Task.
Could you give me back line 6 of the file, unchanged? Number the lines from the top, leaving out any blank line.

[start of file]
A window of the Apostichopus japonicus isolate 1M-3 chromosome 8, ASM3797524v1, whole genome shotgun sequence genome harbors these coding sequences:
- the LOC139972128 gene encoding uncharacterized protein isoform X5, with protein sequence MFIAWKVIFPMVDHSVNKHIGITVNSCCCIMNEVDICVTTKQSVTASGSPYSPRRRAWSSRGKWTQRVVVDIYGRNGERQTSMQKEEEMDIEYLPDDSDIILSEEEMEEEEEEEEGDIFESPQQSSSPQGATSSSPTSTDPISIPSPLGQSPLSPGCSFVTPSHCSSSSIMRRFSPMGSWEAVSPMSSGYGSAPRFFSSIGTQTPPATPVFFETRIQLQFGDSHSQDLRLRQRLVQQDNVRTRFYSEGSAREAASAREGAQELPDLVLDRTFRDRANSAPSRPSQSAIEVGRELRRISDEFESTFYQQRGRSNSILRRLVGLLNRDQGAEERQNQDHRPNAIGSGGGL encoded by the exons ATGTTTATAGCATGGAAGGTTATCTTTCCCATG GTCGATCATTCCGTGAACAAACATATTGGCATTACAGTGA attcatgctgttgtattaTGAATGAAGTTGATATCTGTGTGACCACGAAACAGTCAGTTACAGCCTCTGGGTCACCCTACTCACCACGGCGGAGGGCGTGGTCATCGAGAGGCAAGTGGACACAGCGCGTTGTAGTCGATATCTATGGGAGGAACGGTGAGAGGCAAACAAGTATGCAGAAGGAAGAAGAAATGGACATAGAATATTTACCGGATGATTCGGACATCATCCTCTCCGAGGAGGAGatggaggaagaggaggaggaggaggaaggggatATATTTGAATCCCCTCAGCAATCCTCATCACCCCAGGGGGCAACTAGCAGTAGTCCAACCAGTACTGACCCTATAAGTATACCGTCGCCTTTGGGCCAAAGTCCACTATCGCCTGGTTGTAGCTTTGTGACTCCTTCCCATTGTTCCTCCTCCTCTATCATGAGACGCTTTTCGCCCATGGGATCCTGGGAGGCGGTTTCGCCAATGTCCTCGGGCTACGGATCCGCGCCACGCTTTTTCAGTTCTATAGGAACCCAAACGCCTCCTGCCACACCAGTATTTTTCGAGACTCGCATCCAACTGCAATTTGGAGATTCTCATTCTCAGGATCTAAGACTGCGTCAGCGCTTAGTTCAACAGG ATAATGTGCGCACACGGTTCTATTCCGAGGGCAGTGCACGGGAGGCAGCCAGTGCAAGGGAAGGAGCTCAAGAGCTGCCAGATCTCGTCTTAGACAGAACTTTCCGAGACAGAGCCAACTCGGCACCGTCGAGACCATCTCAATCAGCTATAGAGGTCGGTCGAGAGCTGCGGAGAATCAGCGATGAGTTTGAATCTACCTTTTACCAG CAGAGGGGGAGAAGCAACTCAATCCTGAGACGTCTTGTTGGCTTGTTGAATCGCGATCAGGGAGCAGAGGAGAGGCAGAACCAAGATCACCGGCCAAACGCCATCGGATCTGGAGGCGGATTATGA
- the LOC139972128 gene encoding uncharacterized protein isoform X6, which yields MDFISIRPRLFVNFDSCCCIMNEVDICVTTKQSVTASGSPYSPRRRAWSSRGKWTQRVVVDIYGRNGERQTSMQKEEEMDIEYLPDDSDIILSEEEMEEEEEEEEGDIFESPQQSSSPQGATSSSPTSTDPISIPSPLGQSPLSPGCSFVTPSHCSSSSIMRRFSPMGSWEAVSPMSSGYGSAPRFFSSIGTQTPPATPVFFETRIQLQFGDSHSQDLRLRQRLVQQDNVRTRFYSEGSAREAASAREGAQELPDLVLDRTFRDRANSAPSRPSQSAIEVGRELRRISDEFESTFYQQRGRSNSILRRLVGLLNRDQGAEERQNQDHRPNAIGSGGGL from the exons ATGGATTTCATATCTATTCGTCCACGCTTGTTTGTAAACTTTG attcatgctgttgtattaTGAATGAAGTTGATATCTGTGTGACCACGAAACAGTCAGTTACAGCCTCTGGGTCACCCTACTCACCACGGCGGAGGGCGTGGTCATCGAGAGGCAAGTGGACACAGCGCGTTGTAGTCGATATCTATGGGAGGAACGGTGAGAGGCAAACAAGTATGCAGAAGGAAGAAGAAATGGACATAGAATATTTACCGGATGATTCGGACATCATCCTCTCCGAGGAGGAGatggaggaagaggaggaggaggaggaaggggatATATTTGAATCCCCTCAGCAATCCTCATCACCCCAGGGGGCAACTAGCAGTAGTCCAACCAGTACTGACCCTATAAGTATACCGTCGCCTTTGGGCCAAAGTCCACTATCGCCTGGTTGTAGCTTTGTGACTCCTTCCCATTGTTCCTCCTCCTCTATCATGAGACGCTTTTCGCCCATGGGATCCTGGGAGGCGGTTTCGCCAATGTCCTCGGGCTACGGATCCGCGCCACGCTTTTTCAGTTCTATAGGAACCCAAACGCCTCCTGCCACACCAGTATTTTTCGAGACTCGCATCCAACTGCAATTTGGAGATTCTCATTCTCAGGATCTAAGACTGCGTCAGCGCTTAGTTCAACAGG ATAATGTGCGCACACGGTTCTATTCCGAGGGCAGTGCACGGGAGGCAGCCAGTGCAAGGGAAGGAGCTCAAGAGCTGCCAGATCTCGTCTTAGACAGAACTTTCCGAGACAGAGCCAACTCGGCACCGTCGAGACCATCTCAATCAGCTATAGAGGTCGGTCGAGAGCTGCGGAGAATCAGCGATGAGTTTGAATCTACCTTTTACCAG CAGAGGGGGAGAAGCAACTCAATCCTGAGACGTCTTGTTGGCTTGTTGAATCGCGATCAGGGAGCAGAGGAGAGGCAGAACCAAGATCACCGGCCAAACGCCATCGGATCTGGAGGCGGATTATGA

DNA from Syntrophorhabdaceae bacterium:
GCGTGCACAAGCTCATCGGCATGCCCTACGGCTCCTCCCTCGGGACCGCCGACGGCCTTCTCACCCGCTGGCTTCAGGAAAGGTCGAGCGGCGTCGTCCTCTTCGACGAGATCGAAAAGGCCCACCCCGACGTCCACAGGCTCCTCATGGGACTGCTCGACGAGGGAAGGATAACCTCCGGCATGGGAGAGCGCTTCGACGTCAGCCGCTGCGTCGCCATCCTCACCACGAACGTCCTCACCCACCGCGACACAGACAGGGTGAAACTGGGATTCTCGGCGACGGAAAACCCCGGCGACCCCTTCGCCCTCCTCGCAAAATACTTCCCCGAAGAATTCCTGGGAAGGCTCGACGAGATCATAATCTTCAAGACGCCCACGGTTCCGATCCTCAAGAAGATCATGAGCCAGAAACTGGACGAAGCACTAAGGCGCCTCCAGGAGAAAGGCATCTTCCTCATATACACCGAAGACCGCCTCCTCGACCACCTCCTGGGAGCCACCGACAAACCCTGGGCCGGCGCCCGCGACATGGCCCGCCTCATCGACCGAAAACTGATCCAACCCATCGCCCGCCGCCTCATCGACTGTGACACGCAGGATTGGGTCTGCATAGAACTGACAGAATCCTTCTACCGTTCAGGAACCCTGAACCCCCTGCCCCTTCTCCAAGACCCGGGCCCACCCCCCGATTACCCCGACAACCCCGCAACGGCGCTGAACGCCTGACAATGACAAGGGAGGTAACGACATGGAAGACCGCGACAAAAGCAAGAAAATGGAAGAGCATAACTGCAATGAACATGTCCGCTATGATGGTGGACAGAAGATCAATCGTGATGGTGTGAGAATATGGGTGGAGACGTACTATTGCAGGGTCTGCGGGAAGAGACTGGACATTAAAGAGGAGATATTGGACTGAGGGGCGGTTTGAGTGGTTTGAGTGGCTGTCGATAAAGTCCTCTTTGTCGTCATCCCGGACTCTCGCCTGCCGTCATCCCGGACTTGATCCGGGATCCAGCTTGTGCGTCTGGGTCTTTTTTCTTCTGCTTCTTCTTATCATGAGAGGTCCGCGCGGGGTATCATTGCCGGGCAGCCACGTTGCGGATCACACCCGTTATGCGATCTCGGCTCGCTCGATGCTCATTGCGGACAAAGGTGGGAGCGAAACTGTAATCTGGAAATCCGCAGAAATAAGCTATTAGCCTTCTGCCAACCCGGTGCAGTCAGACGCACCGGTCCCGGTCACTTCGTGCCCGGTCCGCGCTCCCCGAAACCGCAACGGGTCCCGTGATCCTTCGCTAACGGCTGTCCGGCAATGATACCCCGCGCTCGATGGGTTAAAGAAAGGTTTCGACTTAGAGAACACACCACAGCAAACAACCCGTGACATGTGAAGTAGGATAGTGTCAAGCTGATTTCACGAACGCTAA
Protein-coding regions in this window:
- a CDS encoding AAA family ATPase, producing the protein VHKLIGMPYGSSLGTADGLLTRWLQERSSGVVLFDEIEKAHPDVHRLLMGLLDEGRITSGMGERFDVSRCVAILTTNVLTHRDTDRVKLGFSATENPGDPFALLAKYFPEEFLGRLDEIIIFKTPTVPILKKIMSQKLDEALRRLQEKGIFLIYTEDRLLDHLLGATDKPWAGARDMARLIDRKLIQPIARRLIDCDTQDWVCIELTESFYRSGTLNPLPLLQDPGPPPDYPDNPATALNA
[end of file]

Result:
Protein-coding regions in this window: